‘The Batman’: The Ensmallening of Batman
If things get any more real in this franchise, it’ll basically just be ‘Columbo.’
I’ll admit it: I was never much of a comic book fan1. As a result, my understanding of Batman as a character begins with the 1960s TV show starring Adam West, which is to say that my understanding of Batman has always been that he’s a ridiculous character. And he is, but if you had any doubt about that it was dispelled in 1989 when Tim Burton released his Batman film, which doubled down on the weird campy energy even as it improved the design by orders of magnitude2. 1989’s Batman is an amazing looking, absolutely terrible film, but it’s significant because it established Batman as a character you couldn’t possibly take seriously: He was a superhero who had nipples molded onto his body armor, for joker’s sake3.
That set up an opportunity, of course, an opportunity paid off by Christopher Nolan in 2005 With Batman Begins and it’s superior sequel The Dark Knight (and the third film, which shall not be named4). These films are miles better than Burton’s mediocre outings, of course, but more importantly they changed the narrative and made Batman a character you could take seriously5.
This was accomplished through a combination of techniques. On the one hand, the films were largely shot on location, with the real, actual city of Chicago standing in for Gotham City, which gave the fictional universe loads more verisimilitude than the cheap 1960s TV sets or Burton’s Art Deco paradise6. On the other, Nolan and company scaled back the craziness and offered a superhero and villains who were just this side of realistic. Imagining that Batman had trained with a weird terrorist martial arts group and funded his military-grade equipment from his multinational corporation7? Crazy, but less so than previous iterations.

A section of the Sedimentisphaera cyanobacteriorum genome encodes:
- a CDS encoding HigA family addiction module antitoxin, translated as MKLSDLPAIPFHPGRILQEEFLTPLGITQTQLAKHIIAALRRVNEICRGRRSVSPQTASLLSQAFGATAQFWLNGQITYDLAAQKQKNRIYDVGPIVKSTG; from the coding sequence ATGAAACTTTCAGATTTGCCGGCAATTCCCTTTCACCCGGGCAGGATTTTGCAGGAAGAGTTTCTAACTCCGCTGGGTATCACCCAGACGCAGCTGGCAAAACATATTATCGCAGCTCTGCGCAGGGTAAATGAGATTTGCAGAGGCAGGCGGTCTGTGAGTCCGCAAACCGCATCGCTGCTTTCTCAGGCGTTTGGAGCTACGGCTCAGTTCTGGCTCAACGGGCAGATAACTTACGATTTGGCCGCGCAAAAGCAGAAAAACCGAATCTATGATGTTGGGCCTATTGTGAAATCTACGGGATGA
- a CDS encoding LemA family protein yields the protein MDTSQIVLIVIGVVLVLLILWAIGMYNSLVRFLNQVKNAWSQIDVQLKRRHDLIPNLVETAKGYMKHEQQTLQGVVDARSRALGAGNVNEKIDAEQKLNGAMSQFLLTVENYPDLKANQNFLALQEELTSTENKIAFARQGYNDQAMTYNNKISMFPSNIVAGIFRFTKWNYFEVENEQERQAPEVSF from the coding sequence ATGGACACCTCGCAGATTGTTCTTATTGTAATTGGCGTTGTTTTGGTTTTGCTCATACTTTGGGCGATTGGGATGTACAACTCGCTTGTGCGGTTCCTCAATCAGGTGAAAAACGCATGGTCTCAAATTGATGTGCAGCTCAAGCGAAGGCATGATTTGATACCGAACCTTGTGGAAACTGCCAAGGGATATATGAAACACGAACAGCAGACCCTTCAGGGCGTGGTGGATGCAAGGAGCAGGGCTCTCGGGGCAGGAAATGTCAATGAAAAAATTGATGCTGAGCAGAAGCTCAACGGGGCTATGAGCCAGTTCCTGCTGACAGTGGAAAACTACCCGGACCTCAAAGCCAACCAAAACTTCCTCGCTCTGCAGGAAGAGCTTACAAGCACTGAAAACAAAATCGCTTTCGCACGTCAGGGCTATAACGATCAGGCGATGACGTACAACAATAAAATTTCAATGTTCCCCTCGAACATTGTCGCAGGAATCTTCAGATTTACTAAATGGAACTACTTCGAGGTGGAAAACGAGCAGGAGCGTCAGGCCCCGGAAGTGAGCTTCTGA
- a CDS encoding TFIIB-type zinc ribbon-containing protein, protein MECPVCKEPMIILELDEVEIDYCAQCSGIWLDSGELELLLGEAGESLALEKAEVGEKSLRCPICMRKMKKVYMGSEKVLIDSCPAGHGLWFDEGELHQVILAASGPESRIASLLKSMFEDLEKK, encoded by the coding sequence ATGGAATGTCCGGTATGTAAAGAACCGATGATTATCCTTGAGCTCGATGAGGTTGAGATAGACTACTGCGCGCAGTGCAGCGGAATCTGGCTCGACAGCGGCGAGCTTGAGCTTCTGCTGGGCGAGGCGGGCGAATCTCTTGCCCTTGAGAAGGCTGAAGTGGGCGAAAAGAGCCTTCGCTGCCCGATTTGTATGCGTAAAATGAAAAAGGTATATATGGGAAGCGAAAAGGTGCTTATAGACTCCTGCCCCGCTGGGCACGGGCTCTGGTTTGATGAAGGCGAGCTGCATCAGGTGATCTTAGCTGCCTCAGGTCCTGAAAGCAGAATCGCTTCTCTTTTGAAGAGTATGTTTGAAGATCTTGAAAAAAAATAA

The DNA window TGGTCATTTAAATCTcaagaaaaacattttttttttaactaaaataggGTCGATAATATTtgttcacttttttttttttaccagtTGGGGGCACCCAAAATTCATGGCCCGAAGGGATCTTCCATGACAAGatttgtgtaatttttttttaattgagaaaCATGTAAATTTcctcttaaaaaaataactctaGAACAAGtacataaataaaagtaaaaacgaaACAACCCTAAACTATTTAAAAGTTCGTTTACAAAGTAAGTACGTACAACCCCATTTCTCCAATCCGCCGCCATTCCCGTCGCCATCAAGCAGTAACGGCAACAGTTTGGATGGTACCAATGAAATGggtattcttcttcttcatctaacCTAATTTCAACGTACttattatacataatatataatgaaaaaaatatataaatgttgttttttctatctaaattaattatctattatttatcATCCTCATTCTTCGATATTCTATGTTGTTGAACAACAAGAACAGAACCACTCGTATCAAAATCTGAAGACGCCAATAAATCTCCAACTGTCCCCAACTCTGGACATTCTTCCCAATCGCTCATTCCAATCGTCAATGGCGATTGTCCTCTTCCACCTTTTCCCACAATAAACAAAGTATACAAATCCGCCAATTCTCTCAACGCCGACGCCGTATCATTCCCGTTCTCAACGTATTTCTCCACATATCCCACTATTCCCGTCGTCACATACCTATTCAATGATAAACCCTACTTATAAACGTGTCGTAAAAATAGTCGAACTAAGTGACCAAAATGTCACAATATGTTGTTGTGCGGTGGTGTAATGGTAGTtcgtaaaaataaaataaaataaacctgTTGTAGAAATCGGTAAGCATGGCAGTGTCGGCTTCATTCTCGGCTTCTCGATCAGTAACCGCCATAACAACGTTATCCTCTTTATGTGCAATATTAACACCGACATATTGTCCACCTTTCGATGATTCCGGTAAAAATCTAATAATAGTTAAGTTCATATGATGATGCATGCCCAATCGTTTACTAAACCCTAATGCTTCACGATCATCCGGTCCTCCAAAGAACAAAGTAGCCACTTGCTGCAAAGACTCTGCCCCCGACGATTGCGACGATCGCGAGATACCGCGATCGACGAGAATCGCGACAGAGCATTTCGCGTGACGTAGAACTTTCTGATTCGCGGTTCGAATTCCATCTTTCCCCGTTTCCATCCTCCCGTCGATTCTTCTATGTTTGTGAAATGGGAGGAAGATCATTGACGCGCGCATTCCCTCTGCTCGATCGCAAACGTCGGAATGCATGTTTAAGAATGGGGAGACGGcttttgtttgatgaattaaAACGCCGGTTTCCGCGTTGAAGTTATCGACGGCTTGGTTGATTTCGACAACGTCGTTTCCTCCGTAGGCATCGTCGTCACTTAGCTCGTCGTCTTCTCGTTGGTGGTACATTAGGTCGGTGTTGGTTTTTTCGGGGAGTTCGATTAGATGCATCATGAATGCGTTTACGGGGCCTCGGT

That proved to be the magic formula—the dash of realism made Batman Begins promising and The Dark Knight an enormous hit, gave Heath Ledger the chance to lay down a legendary performance, and changed the approach to superhero films forever. You could argue that 2019’s Joker carried the torch a little further, presenting Batman’s iconic nemesis as even less of a comic villain than Ledger’s version. And after a brief pit stop in the fantasy of Ben Affleck as a man willing to do the physical training required to be Batman8, we arrived at The Batman with Robert Pattinson, a story that virtually removes all of the “super” from the superhero.
Something in the Way
The Batman cribs from Nolan’s vision of Gotham (and the unnamed city in Andrew Kevin Walker’s Se7en)—it was filmed largely in Liverpool, once again giving it the heft and weight of a real city. There’s nothing overtly crazy about the universe presented in the film; the story is set just a few years into Bruce Wayne’s career as a vigilante dressed as a bat for some reason9, and the villains who occupy his attention have not yet morphed into their more fanciful versions—the Riddler, played by Paul Dano, is a tightly-wound sociopath, but doesn’t dance about in green tights. The Penguin, played by an unrecognizable Colin Farrell, is just a very ugly, overweight mobster. And Batman himself isn’t particularly fanciful: He’s just a traumatized young billionaire going around beating up criminals while wearing bulletproof body armor and carrying an array of nifty but not especially sci-fi gadgets10.
In fact, director Matt Reeves and co-writer Peter Craig have stripped so much of the super from their superhero the only thing separating him from regular vigilantes is the suit. Pattinson could just be a guy wearing Kevlar and beating the snot out of muggers and literally nothing would change about the story11.